Last year Simon Parish won our Marker and Pen Competition with this drawing ‘Tojimashita (closed)’. The drawing shows a typical informal flowerpot garden as seen in Tokyo. Simon harnessed the graphic qualities of the Letraset and Sharpie pens he used to make a crisp, vibrant, colour-filled work. Simon Parish’s artwork is driven by his instinctual love of found imagery, which he collects until the time is right to respond to it using paint or drawing media. I wanted to learn more about his approach to making art.
Lisa: How did you come to be an artist, and did you go to art school?
Simon: After travelling and working in different parts of the world including, America, Mexico, Belize, India, Nepal, Thailand, Japan and Iceland. I decided I wanted to see if I could explore through photography, drawing and painting some of this experience. I studied fine art at Sunderland University and then post graduate at The Slade School of fine art.
Lisa: ‘Tojimashita’ is one of a series of marker pen drawings of Japanese flower pot gardens on your website. What was it about the medium of marker pen that you felt suited the idea?
Simon: At the time I started this series I was experimenting with new ways of working – away from painting. I was trying to find a new way into looking at and responding to information in images. Drawing started to feel like a way of designing, planning and constructing an image from scratch- this made me think of flat architectural plans. At the same time the potted plants suggested a more organic approach and so I drew them using shadows and highlights to create a sense of an object occupying a space. I liked the contrast between linear flatness and a more three dimensional quality.
Lisa: Why do you particularly enjoy using Letraset Promarkers and Sharpies? and what paper do you like to use when you are drawing with marker pens?
Simon: Letraset promarkers have a very good range of colours-especially the range of greys which I use extensively. Sharpies are just so straightforward and easy to use. Both use inks which seep into the paper well. I use 340gram Accent smooth paper.
Lisa: Have you tried the Posca pens that you received as the prize, and if so what did you think of them?
Simon: I am enjoying the process of finding ways to use them on some new works. They are very different to marker pens in that they put paint onto paper rather than marker pens which seep ink into the paper.
Lisa: Your website indicates that you often work in series, with groups of work being presented that are quite different from one another. But would you say that there is an overriding link between all the art works that you make?
Simon: My work starts from collections of images I collect and archive. These range from my own travel photographs to those found on the internet or newspapers. Looking through images, finding arbitrary connections and making selections of what to draw or paint is a big part of my work. They can be very eclectic at the collection stage but at this point I am only interested in things that interest me on a visual, non- verbal level, whatever that may be – only much later and only with some collections do I choose to use the images. The overriding link is an interest in imagery, urban design, architectural structures, contemporary design and how abstraction can act as a palimpsest behind readable forms.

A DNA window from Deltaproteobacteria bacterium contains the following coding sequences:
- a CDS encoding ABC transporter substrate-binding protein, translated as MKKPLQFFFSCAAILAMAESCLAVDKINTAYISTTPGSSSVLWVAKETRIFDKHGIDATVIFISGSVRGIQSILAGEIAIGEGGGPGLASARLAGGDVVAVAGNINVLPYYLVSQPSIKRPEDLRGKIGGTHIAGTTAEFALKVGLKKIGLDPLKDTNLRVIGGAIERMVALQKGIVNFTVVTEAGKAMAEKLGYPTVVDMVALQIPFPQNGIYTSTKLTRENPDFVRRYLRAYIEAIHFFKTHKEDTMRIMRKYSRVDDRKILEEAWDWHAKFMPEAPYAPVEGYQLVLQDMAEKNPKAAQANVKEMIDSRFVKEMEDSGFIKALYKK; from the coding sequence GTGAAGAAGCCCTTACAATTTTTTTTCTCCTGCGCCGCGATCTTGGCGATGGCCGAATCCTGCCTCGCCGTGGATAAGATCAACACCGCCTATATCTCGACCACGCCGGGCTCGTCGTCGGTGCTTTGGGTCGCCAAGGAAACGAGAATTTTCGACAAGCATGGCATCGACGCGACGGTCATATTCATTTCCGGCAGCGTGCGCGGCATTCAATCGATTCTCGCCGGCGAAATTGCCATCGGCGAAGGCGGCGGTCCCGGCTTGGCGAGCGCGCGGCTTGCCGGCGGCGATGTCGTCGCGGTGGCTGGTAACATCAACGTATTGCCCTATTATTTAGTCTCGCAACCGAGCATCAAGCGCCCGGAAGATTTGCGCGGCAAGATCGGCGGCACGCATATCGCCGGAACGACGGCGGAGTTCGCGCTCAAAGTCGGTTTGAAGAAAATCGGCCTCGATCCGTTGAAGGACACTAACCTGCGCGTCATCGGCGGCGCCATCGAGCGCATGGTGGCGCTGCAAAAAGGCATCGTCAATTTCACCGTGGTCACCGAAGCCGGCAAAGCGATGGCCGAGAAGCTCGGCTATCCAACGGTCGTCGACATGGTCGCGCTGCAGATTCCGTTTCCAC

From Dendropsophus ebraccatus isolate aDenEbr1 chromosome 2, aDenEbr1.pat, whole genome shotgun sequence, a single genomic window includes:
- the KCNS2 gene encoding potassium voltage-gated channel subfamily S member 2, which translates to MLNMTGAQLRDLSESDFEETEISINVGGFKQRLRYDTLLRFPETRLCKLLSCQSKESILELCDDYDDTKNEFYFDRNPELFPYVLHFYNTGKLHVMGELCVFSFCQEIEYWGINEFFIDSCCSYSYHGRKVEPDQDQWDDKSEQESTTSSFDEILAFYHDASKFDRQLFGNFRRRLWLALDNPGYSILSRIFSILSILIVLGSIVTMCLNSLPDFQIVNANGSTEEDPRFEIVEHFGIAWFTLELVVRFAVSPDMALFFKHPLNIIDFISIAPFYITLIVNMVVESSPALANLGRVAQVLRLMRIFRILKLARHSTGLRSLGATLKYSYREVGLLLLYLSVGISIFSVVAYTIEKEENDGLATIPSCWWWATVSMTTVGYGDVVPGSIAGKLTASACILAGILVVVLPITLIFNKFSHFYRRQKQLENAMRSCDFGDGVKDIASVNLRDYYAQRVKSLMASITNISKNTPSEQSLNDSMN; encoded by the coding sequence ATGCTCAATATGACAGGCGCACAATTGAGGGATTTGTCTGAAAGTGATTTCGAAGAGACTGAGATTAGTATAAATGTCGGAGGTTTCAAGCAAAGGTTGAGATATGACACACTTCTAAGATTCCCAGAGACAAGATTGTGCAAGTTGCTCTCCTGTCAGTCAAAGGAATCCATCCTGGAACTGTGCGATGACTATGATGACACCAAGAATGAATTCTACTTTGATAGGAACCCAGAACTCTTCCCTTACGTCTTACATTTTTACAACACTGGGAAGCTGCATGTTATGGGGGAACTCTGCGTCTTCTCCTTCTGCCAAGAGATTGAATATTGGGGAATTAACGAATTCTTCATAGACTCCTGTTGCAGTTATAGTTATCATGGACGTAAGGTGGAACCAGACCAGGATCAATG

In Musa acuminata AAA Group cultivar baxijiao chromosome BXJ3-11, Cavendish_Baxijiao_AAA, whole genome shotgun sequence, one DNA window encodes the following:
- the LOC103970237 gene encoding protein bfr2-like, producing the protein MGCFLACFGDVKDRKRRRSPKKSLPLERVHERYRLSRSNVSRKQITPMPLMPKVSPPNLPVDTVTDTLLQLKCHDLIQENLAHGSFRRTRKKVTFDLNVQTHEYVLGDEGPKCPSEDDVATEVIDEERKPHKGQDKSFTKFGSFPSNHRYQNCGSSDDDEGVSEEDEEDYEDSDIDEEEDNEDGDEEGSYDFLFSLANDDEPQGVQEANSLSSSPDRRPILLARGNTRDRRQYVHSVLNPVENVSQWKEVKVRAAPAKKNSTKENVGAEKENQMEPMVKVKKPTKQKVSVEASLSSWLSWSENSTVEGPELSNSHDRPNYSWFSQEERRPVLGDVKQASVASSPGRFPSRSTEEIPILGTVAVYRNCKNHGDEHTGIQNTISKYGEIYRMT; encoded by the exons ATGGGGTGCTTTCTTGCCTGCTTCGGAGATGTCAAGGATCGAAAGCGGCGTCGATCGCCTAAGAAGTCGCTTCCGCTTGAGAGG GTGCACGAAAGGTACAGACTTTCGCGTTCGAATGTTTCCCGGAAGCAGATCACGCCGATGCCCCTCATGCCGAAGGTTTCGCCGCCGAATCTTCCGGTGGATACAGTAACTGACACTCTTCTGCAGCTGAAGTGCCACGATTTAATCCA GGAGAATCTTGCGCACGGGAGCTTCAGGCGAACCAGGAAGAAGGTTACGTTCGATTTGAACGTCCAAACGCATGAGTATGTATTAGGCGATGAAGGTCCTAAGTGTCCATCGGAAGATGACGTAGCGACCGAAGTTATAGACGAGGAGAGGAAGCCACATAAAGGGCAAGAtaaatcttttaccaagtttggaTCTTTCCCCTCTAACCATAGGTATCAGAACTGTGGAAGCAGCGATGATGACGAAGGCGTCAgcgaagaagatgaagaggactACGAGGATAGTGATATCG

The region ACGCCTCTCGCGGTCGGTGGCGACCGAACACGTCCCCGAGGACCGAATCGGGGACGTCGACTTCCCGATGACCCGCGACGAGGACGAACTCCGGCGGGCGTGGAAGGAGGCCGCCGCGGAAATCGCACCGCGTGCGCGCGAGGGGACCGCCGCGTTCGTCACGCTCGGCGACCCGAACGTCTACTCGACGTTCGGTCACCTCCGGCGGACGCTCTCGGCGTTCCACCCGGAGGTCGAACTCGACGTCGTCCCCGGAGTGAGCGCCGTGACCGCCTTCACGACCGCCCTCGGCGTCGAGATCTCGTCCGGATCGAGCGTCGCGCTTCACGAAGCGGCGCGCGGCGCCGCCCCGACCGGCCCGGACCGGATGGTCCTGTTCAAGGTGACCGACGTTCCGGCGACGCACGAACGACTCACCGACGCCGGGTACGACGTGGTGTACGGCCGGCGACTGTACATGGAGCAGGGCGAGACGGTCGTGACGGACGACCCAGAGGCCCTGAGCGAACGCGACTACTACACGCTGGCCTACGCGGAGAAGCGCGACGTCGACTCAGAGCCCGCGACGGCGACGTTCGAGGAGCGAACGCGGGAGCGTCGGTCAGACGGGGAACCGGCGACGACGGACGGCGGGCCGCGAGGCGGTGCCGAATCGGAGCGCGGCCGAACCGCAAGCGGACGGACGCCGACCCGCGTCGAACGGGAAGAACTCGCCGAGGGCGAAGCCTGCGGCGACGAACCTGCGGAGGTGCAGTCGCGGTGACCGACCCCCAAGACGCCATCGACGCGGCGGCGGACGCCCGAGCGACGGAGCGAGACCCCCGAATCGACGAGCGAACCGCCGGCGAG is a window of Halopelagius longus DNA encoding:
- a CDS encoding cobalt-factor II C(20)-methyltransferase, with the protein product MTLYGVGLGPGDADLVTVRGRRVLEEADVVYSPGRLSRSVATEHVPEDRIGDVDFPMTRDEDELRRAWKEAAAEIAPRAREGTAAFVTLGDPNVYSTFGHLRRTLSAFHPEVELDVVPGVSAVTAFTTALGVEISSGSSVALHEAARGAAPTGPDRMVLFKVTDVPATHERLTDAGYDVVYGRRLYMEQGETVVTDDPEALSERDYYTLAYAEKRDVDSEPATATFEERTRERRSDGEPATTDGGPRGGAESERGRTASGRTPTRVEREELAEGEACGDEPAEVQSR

Lisa: How do you see the difference between drawing a picture, and painting one?
Simon: I used to do a lot of drawing to make a painting; this drawing was made only to aid the painting. To make a drawing that’s a finished artwork – required me to really think about qualities of line, the spaces between them, their thickness and the whiteness of the paper itself. Also drawing feels much more like construction; it requires an attention to essentials and the possibility of ideas at the moment of making. Painting requires attention to different things such as colour, the transition of edges, the subtleties of tone.
Lisa: What was your cultural highlight of 2017?
Lisa: If you had to have a (belated!) creative new year’s resolution, what would it be?
Simon: To see, think and wonder
Lisa: What are you working on at the moment?
Simon: Some new works based on journeys to Iceland. Just finished a new piece titled ‘Life supports’ for the ‘Hybrid gardens’ (Japan) series. A group of sport shoe paintings titled 3×3 (display) and continue to work on some small paintings based on found scraps of paper I collect on local walks – collectively titled ‘Abjects’ (one of these was recently selected for the Contemporary British painting prize 2017).
Lisa: Where online or in the flesh can we view more of your work?
Simon: I recently showed work in ‘Contemporary drawings from Britain’ in Xi’an in China which included Rose Wylie, David Hockney and Lucian Freud. A link to this show can be found here:
Header Image: ‘3×3’ (display) by Simon Parish, Oil on canvas, 36x53cms x 9, 2017